Major contracts put Geosphere Environmental among leaders in its sector

Tom Powling and Paul Davies from Geosphere Environmental. Picture: SARAH LUCY BROWN

Tom Powling and Paul Davies from Geosphere Environmental. Picture: SARAH LUCY BROWN - Credit: Archant

Two recent major contract wins are a mark of how far East Anglian firm Geopshere Environmental has come in establishing itself as a leading environmental and geotechnical consultancy in the region.

The EADT/EDP Future50 company, which was formed by Tom Powling and Paul Davies less than a decade ago, now employs over 30 people and has been assigned to carry out ground investigations and borehole samples at the disused sugar beet factory site on Sproughton Road – a highly visible landmark on the outskirts of Ipswich, which has been redundant for over 20 years – for site owners Suffolk County Council who are preparing the land for sale to developers with a view to building a business park on the location.

'Here we are looking at a number of areas, such as if there is any contamination in the ground and also the bearing capacity of the ground. Earth samples from our test bore holes will be sent off for analysis and from those findings engineers can calculate how deep they need to build the pilings for the units whose floors have to be absolutely flat,' explained Davies.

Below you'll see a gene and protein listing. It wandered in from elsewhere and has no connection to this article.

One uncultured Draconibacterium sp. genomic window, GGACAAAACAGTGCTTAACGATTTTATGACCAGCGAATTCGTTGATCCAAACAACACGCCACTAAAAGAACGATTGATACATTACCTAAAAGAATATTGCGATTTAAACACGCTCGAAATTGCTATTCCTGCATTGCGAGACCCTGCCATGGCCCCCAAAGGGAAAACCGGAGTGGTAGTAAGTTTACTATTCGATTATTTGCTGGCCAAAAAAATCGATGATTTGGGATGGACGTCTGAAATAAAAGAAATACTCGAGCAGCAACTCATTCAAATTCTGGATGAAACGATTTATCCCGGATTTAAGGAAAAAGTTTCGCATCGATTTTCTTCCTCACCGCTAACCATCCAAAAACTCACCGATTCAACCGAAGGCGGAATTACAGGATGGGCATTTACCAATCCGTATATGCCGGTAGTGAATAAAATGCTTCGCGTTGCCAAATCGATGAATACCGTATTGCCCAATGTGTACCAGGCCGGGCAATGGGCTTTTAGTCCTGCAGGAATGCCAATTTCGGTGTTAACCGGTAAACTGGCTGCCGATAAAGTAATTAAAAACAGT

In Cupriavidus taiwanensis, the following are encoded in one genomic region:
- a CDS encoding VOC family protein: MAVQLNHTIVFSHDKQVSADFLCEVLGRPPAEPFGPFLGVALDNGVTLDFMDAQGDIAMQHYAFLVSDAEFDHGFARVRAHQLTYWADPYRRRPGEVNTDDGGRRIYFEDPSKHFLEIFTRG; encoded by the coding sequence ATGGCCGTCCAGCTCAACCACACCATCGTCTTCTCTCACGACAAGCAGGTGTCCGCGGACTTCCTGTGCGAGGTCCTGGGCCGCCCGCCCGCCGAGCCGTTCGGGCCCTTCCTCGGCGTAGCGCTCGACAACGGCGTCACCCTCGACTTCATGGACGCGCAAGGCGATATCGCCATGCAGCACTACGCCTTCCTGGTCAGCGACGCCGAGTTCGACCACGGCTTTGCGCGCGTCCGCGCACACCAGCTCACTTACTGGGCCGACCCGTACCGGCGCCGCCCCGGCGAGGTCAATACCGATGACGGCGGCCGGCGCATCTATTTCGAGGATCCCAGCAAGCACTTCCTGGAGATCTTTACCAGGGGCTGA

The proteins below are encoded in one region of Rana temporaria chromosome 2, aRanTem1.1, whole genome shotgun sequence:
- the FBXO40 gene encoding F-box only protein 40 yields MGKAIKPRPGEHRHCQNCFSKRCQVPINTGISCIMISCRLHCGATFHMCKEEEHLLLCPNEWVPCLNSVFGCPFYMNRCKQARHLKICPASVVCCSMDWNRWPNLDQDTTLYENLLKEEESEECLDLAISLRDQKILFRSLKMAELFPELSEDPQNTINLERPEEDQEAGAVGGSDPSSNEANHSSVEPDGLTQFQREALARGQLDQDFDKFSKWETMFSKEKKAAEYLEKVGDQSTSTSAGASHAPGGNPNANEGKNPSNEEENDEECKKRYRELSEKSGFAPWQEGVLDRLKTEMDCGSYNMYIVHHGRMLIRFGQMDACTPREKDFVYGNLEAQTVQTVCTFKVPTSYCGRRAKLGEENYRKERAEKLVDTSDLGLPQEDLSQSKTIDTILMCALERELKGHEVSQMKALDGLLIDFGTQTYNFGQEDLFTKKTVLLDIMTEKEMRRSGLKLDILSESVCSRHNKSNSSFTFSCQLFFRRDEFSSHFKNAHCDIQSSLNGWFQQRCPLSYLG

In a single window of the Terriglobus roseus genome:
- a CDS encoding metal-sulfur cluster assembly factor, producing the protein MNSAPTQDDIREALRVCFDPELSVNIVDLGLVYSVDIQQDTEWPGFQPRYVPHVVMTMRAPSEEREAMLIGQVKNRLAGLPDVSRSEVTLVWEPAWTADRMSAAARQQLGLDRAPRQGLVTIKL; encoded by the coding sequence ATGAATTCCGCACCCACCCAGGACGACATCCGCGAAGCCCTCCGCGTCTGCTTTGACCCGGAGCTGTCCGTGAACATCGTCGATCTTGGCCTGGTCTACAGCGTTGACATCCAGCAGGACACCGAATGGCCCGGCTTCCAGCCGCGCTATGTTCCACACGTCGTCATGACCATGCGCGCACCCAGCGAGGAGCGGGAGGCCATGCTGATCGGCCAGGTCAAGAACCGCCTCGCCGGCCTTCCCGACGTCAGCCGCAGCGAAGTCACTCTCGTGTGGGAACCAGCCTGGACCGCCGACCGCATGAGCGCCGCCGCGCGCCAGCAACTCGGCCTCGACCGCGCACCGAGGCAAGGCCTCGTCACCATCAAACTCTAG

Geosphere Environmental has also recently been instructed to carry out borehole samples for another high-profile project, the long-awaited third river crossing in Lowestoft - a scheme that has been designated as a Nationally Significant Infrastructure Project.

'We have drilled down 50 metres on some of these bore holes and will be drilling test holes under the water as the part of the project,' said Powling.

The pair agree that one key reason the company has been successful has been its approach of educating its client base about the intricacies of their profession by holding CPD workshops for developers, architects and local authorities.

Powling added: 'What we do can be quite technical and the perception in the industry has been that what we do is a necessary evil. But we wanted to change that, so that people realise we are here as a friendly face to give valuable information about a site that may help avoid costly over-runs of time in the future.'

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